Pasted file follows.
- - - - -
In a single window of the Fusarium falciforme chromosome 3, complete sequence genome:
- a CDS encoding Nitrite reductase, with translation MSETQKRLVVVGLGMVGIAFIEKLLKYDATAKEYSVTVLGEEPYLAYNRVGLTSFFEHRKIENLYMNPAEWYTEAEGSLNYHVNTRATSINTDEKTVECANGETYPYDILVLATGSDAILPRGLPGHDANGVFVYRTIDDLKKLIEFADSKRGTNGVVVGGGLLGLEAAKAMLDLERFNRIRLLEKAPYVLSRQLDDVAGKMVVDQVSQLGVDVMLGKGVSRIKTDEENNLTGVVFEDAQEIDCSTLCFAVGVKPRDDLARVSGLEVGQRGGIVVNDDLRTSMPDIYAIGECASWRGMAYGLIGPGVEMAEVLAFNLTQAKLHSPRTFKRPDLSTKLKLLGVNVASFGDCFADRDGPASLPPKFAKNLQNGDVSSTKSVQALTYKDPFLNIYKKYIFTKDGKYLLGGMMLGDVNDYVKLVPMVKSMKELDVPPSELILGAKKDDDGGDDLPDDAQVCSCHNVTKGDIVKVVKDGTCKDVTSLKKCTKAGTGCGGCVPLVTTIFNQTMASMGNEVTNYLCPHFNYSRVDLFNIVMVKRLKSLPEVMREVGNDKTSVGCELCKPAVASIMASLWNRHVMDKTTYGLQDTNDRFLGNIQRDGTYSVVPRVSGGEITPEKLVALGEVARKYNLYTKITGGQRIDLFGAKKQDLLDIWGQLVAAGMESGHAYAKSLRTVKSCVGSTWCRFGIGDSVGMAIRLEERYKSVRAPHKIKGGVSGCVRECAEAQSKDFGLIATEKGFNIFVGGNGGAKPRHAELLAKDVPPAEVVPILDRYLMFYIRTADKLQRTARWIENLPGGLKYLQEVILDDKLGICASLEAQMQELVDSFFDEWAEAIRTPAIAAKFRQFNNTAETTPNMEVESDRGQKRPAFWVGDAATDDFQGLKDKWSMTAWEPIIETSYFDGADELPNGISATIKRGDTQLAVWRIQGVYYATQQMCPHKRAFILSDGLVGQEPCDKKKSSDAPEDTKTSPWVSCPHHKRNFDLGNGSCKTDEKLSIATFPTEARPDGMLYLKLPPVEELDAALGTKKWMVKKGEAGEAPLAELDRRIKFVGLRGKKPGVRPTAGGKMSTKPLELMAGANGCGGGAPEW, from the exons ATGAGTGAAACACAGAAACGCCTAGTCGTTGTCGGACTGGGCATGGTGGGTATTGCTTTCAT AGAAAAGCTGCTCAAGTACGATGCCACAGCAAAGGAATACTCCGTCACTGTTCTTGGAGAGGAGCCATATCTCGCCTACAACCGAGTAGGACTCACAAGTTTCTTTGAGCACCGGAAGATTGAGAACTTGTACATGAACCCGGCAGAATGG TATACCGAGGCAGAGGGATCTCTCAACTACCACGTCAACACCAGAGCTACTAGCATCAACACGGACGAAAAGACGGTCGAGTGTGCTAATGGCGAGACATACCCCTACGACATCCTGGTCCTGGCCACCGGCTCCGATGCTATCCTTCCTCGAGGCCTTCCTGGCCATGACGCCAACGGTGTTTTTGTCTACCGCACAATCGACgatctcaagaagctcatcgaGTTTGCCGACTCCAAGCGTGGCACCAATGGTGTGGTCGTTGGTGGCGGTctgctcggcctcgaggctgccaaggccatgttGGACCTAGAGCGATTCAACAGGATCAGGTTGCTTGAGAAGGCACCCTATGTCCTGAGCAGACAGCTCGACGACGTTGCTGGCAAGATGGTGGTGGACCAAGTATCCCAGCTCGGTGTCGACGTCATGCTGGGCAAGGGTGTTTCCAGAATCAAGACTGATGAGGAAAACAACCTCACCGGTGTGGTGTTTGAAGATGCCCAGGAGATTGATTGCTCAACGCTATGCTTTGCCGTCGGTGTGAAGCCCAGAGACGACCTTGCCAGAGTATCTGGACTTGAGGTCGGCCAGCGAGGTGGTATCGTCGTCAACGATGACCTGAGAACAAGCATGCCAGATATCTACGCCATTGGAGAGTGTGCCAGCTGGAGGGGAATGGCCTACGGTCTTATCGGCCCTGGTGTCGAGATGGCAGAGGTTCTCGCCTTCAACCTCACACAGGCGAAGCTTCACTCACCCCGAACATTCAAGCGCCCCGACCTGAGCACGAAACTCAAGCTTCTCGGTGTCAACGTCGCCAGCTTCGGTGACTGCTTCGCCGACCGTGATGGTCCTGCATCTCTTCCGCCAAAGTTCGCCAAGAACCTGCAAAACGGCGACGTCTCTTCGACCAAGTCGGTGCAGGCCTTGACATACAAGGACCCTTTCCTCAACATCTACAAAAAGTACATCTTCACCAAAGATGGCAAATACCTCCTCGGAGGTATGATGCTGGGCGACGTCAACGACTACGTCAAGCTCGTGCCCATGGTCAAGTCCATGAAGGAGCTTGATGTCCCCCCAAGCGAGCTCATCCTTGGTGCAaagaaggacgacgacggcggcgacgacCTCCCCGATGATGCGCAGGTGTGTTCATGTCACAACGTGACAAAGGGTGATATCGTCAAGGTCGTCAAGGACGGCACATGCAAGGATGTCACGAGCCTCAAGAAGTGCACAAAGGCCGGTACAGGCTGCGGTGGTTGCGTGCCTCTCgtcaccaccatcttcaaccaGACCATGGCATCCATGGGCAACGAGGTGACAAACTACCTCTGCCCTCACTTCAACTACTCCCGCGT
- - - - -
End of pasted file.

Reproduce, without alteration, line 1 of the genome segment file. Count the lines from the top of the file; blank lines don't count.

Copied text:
In a single window of the Fusarium falciforme chromosome 3, complete sequence genome: